But doing that kills most of the practicality of the vehicle. If i want a practical vehicle, i'm hoping i can get within no less than 70% of my goal at highway speeds. Combined cycle, i should nearly reach it.

What is the point of hyper efficiency in an electric motorcycle? Useful single charge range.
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Last edited by sheepdog 44; 01-02-2014 at 03:04 AM..
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Old 01-02-2014, 02:31 AM   #17 (permalink)
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The search for a US Honda Innova clone.

I've been looking for a Honda Innova/ Wave clone in America for a while now with much frustration. I've decided Importing is a no go, even if i could bypass customs by declaring it for an electric vehicle conversion. It's hard finding a large wheeled scooter in America! These are my two picks for conversion.

My first choice among the available clones is the Kymco People 50-250. A big plus is the scooter is designed to be capable of freeway speeds, unlike the Innova and clones such as the Honda Super Cub. 17 inch wheels, the cutoff being 16 inch wheel minimum, which precludes 90% of "underbone" style scooters. It had to be an "underbone" frame for feet forward semi recumbant seating. Telescopic front forks, and what looks to be a decent suspension for the deletion of all gas components, and the added weight weight of about 120 lbs of batteries, 28-32 pound motor, assorted electronic components maybe 50 lbs, a complete fairing of unknown weight. Suspension could be beefed up if necessary.

Here is a diagram of the frame which can be bought for $300. Steel tube frame is a plus! The frame is the most important part, as every body panel must go.
OEM Parts




My second choice is the Honda cub. The progenitor of the Wave/ innova series. It's slightly smaller, nice big wheels, skinnier tires, with plentiful old models. Don't like the front suspension. However it's lightweight stamped frame is not confidence inspiring. I have issues with it's highway worthiness seeing that they usually only have a 50cc engine not capable of greater than 55mph.



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Last edited by sheepdog 44; 01-02-2014 at 03:31 AM..
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Old 01-02-2014, 06:04 AM   #18 (permalink)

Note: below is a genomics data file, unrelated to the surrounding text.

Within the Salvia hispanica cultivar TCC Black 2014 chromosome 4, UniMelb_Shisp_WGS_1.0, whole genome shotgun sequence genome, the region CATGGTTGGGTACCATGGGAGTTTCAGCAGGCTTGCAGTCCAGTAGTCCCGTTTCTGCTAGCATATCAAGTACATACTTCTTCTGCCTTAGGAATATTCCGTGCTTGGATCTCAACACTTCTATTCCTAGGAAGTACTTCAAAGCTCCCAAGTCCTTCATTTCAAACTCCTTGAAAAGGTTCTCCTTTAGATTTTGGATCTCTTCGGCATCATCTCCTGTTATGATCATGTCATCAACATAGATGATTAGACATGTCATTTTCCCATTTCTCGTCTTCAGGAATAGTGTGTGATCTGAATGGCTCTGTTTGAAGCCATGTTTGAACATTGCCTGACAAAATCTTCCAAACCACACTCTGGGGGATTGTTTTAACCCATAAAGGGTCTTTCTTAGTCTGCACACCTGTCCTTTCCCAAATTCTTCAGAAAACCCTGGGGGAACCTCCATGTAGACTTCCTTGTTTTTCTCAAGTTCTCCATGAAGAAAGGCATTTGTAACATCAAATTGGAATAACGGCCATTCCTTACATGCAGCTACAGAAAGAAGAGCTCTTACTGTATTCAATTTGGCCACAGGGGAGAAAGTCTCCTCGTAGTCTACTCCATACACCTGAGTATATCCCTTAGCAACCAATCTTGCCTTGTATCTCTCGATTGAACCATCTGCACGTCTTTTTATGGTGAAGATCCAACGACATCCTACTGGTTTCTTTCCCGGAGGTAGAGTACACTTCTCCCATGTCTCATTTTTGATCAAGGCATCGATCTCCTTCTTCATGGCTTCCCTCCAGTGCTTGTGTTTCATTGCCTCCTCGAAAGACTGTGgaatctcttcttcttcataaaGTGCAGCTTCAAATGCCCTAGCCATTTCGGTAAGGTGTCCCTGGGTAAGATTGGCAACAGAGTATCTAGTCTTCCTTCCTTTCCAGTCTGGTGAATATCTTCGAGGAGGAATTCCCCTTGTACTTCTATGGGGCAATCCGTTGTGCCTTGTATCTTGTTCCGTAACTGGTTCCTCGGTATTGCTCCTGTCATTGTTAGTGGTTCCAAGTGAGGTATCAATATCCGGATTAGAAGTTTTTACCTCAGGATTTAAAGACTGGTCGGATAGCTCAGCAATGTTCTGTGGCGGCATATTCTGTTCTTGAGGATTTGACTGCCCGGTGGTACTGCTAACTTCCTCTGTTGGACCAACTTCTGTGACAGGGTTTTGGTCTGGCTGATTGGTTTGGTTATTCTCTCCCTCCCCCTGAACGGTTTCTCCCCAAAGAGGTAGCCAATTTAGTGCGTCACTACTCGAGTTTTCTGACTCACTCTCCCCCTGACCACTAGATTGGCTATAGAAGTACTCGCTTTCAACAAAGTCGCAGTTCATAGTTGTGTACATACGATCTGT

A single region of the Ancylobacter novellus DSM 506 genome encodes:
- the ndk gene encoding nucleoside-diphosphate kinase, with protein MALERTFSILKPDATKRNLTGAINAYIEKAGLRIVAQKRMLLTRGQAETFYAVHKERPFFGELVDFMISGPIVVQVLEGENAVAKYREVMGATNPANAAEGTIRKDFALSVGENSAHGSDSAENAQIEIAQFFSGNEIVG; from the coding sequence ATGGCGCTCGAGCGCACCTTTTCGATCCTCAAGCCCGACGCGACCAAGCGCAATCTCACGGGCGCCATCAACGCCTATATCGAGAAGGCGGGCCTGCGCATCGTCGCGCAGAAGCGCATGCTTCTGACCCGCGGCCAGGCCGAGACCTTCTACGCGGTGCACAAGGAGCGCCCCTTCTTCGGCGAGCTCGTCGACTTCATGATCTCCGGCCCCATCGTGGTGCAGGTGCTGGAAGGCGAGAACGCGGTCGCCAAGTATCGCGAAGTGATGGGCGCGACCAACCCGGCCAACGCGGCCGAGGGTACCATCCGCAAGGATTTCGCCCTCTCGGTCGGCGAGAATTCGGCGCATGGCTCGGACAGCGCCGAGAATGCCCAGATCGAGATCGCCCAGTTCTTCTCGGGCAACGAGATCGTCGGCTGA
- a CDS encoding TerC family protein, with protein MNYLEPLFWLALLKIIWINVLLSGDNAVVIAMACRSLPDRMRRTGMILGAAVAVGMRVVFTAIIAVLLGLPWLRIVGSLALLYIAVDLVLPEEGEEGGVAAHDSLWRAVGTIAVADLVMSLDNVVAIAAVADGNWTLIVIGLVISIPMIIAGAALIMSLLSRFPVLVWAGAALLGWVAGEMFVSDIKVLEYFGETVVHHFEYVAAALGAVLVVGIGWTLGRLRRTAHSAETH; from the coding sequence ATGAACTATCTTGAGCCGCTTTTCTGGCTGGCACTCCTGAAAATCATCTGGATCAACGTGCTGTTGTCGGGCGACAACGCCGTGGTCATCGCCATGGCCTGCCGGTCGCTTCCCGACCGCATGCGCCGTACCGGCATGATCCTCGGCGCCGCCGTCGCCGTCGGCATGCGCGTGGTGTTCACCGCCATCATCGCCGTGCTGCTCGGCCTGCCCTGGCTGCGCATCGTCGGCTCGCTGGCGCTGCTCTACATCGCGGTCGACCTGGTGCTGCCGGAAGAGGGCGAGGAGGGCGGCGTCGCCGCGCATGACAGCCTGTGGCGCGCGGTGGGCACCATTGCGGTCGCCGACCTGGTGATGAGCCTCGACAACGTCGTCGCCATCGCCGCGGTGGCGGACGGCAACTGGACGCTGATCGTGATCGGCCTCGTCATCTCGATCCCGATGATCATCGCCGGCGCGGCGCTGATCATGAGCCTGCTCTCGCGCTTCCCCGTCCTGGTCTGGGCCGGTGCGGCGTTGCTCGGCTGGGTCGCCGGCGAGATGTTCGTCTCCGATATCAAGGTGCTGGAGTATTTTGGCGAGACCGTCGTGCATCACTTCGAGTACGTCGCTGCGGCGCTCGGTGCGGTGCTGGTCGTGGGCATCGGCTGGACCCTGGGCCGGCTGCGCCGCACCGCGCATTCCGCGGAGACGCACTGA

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I think the wheel base of the scooters is too short to fit everything in. You would have to put foot pegs on the front axle to get any foot forward position. A chain drive motorcycle would be much easier to fit to a motor.
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Weight has almost no effect on cruise range and efficiency where air is the enemy. But it is hard to pick up when it tips over.
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A used Honda Rebel would be easy to find a good price on and offer a low seat height and foot forward position.
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You could ride it on gas for a summer to make sure you like it before sinking any money into the project.
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Old 01-02-2014, 10:03 AM   #19 (permalink)
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Quote:
Originally Posted by sendler View Post
I think the wheel base of the scooters is too short to fit everything in. You would have to put foot pegs on the front axle to get any foot forward position. A chain drive motorcycle would be much easier to fit to a motor.

You could ride it on gas for a summer to make sure you like it before sinking any money into the project.
That's pretty much the plan. The height should be a helmets clearance above the top of the scooter. Which will make for a small frontal area and less side area for cross wind stability. I'm hoping the extra weight will stabilize the vehicle. 3-5kwh to start, 7 kwh max,. I could experiment by mounting battery weight high over the front forks, and some where the rider would normally sit. So the weight would be mounted high, even though the whole body wouldn't be tall. So that gives an idea to the scale of the vehicle. Just for perspective i'm about 5'5 120lbs.

Wheel bases are: Honda Cub 47 in, Kymco People 53 in, Ninja 250 55.1 in. It's a little shorter than the Ninja which people have built fish tails to. I could look into adding a foot or two for cross wind stability. It's starting to be a single occupant vehicle now.
Here are the specs:
KYMCO People 150 Specifications - KYMCO USA

I know the whole thing is just a little bit crazy, but hopefully not impossible. I'll buy some scooter or motorcycle in the spring. This should get me out of the dreaded planning stage and into the doing and building stage.

Edit: You were right, it's belt drive! What a pain. I hope it's not too difficult to add a sprocket to the rear wheel.
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Last edited by sheepdog 44; 01-02-2014 at 10:36 AM..
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Old 01-02-2014, 12:12 PM   #20 (permalink)
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Honda CBR250R FI Single - '11 Honda CBR250R
90 day: 105.14 mpg (US)

2001 Honda Insight stick - '01 Honda Insight manual
90 day: 60.68 mpg (US)

2009 Honda Fit auto - '09 Honda Fit Auto
90 day: 38.51 mpg (US)

PCX153 - '13 Honda PCX150
90 day: 104.48 mpg (US)

2015 Yamaha R3 - '15 Yamaha R3
90 day: 80.94 mpg (US)

Ninja650 - '19 Kawasaki Ninja 650
90 day: 72.57 mpg (US)
Thanks: 326
Thanked 1,312 Times in 966 Posts
Quote:
Originally Posted by sheepdog 44 View Post
You were right, it's belt drive! What a pain. I hope it's not too difficult to add a sprocket to the rear wheel.
The belt drive housing is the swingarm and is also part of the engine case. There is also a final drive reduction in the back as well. A chain drive motorcycle would be a much better place to start